New Year. New Pressure.
[This article was published in the Times of India, Crest Edition, dated 22 Dec 2012. An e-version is available here.]
Today’s newspaper was full of fliers. There were the usual property dealer ads, fancy gyms that offered to make you lose 50 kg by burning money instead of fat and the chamatkari baba who promised to solve all problems, from getting a wife to a US visa. Then there was one more that caught my eye. Apparently the neighborhood Bablu Sweet Corner is holding a New Years’ Eve gala night with a DJ, drinks and eat-all-you-can Chicken Tikka. I wonder where he would find space to host a party, but whatever. I had totally forgotten that I need to finalise my New Year plans. For most people these days, that would be a mini-disaster.
There used to be a time when we would bring in the New Year watching the annual special telecast on Doordarshan. The entire family cozied up under a rajai, anxiously waiting for the show to start from about 10 pm odd. There were no Britney and Bieber then, but we had Sharon Prabhakar and Jaspal Bhatti (God bless his soul) and other stalwarts in tacky clothes performing from the DD studios. The current crop might find the presentation dated, but we loved it. It was so simple, yet so awesome. Mom would cook nice food and our entertainment-starved generation would watch the TV in amazement. The next few days would be spent discussing our favorite moments of the show with friends at school.
Things changed eventually. We got Cable TV. Internet followed thereafter [Yes, dear young people. There was a time when there was no Internet]. And worse of all, we grew up. Before we knew it, New Years’ had to be at a fancy party. There had to be expensive food, dancing, and champagne. Staying at home and watching TV was for losers. You had to have a cool thing to say when colleagues asked the next what you did for New Years’ eve, if you wanted any semblance of social standing in the world.
In fact, it has become so big now that everybody seems to be organising an event. It’s like New Year parties are the new real estate projects – one around every corner. I mean, Bablu Sweets Corner used to sell Samosas till last year, and now he is holding a gala event! If everybody is only organising parties, who will be left to go to them? God only knows man.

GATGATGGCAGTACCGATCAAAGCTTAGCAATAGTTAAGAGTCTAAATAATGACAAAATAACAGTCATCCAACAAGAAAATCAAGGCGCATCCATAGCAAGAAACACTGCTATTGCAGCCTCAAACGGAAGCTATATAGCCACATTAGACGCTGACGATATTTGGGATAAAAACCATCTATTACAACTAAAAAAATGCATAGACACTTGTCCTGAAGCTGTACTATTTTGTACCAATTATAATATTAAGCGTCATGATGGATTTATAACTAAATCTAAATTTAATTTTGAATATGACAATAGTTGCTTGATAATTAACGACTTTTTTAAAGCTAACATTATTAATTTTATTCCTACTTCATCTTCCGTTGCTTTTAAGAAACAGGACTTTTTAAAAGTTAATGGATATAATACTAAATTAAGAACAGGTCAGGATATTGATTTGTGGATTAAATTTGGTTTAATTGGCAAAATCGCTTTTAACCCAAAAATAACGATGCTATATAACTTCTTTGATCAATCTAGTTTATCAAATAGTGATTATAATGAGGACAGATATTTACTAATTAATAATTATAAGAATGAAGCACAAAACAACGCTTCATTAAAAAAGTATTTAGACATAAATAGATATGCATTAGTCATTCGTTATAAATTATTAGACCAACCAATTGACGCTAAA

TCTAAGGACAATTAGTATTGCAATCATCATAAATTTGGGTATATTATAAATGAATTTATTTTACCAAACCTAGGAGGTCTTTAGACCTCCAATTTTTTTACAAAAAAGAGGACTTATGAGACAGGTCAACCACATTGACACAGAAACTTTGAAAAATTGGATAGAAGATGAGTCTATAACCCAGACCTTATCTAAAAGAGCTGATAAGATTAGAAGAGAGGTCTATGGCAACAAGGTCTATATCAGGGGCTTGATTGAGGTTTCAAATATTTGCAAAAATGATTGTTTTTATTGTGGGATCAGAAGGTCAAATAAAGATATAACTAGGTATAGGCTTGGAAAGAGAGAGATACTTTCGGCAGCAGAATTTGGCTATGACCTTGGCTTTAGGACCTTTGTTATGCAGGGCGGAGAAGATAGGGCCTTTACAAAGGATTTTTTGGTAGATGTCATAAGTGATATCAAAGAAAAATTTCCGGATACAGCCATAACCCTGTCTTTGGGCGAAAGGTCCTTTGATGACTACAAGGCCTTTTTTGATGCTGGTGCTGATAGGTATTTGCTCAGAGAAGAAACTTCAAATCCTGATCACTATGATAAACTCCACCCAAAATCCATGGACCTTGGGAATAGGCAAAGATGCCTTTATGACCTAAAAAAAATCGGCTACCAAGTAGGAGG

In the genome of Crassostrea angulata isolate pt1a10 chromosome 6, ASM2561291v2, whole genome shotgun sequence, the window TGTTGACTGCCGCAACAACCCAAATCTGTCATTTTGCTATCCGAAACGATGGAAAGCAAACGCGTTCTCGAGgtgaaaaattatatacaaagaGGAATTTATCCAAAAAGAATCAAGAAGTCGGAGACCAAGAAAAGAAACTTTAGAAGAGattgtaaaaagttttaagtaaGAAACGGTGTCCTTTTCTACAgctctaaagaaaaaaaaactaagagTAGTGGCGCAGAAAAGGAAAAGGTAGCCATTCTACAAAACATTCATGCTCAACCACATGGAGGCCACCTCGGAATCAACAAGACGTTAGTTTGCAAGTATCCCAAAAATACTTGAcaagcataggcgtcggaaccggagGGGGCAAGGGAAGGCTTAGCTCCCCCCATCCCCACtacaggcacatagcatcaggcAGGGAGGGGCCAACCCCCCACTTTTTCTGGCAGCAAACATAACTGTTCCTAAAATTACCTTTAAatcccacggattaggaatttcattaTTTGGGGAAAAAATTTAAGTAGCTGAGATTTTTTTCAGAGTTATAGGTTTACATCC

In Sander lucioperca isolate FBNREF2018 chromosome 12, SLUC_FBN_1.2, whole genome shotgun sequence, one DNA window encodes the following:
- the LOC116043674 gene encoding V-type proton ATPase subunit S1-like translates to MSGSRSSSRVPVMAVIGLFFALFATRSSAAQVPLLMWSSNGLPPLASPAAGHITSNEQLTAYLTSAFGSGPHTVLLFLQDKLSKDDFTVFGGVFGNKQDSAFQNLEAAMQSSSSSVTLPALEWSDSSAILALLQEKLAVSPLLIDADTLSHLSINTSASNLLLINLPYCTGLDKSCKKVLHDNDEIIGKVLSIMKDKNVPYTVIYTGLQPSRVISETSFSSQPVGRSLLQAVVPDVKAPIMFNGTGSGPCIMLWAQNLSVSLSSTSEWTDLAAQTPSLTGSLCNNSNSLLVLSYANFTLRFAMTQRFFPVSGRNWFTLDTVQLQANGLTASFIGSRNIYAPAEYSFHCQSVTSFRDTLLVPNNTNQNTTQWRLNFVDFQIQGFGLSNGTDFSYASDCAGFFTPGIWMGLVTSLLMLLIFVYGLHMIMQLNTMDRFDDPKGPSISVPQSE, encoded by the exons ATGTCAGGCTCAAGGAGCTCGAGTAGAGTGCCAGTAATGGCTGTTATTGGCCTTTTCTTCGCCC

It’s a rat-race of a different kind. You need to appear cooler than the others. Do something fancy. Post exotic photos on Facebook that get more likes. Be different. I know of friends who just have to do something new every year. There’s my buddy Rajeev who travels to a new country every year to bring in the New Year. One year at a party in Phuket, and the next year at Beijing. By noon on 1st January, his first pictures start appearing on Facebook. There was the one with a hot, drunk woman at a Vegas casino that got over 100 likes a few years ago. There was another one of him sipping champagne at a cruise ship in Bahamas, and one more where he was lying in a pool of his vomit, but he deleted it within half an hour. Another couple I know of are nature freaks who have celebrated New Years’ over the years by doing the following – climb Mt Kilimanjaro, cruise down the Amazon river on a little raft, trek through Sahara desert, and a hike to Machu Pichchu. I mean, are you celebrating New Years’, or shooting for the sequel of Zindagi Na Milegi Dobara?
I think such people are the reason why lesser people like us live frustrated lives, though I have a mild suspicion Rajeev’s travel agent goes by the name of Photoshop. These days you can never tell.
What will I do this year? Let me see. Maybe party at a farmhouse with the high-fliers of Delhi society? Or spend a few months salary at a five-star hotel with an open bar, an imported DJ God-Knows-Who, a C-grade Bollywood starlet performing to item-numbers, drunk Punjabi men staring at women not with them while ready to shoot anyone who looks at their ladies?
Who am I kidding? The prospect of spending that much money, getting stuck in massive traffic jams, and running the risk of getting shot by a hyper drunk kid of a powerful minister, to spend the night amidst sweaty strangers doesn’t excite me a lot.
I’ll just stay home, watch reruns of Friends on Star World, and log on to Facebook the next morning to ‘like’ Rajeev’s latest photos. And maybe donate the money I save to some charity.